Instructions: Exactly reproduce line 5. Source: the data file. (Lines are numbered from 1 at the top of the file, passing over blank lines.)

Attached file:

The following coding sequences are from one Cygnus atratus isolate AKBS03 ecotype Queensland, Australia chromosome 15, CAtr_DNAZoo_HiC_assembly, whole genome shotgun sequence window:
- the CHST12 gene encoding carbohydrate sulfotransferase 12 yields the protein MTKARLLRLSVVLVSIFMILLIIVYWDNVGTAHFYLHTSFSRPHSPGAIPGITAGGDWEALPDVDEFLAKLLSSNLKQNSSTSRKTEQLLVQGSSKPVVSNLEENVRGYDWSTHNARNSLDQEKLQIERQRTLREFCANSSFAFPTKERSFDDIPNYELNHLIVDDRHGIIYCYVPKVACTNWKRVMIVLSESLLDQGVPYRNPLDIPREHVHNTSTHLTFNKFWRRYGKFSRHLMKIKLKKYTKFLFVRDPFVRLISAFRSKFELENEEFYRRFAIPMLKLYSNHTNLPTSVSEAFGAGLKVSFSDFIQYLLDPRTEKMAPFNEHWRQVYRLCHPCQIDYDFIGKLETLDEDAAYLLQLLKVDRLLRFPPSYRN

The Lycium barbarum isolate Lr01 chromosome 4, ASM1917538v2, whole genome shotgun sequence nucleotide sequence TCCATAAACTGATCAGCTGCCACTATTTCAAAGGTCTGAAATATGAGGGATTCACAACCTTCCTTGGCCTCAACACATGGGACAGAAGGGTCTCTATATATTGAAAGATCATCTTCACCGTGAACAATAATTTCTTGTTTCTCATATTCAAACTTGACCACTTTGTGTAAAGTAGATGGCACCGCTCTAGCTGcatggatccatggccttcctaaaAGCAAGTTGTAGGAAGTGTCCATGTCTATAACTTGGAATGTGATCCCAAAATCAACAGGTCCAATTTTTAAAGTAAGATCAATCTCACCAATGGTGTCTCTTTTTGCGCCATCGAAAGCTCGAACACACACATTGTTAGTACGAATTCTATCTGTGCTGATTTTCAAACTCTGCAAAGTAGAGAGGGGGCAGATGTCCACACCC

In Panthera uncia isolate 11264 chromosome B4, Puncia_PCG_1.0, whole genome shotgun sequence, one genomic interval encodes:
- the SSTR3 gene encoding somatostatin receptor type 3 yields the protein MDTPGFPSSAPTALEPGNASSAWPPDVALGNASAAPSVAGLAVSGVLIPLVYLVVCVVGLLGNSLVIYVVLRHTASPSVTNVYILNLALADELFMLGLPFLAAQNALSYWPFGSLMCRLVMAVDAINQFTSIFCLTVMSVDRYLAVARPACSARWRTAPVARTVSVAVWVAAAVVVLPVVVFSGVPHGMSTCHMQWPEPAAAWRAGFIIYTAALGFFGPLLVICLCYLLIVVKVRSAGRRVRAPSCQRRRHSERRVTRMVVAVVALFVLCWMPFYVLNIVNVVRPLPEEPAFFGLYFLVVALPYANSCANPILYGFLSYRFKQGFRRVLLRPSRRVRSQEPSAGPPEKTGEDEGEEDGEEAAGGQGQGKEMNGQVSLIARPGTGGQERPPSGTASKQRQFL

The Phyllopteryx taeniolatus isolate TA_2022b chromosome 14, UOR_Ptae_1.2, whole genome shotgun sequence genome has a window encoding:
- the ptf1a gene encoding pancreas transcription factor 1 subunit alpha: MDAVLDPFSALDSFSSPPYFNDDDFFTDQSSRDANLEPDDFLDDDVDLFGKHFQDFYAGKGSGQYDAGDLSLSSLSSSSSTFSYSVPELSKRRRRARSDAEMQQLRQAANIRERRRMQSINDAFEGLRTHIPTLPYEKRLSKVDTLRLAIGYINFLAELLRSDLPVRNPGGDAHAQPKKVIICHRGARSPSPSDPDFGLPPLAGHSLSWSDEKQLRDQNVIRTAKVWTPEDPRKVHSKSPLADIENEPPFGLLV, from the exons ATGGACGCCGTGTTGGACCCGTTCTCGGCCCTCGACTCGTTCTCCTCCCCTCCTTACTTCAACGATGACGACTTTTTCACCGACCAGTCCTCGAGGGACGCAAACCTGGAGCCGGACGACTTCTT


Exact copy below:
- the SSTR3 gene encoding somatostatin receptor type 3 yields the protein MDTPGFPSSAPTALEPGNASSAWPPDVALGNASAAPSVAGLAVSGVLIPLVYLVVCVVGLLGNSLVIYVVLRHTASPSVTNVYILNLALADELFMLGLPFLAAQNALSYWPFGSLMCRLVMAVDAINQFTSIFCLTVMSVDRYLAVARPACSARWRTAPVARTVSVAVWVAAAVVVLPVVVFSGVPHGMSTCHMQWPEPAAAWRAGFIIYTAALGFFGPLLVICLCYLLIVVKVRSAGRRVRAPSCQRRRHSERRVTRMVVAVVALFVLCWMPFYVLNIVNVVRPLPEEPAFFGLYFLVVALPYANSCANPILYGFLSYRFKQGFRRVLLRPSRRVRSQEPSAGPPEKTGEDEGEEDGEEAAGGQGQGKEMNGQVSLIARPGTGGQERPPSGTASKQRQFL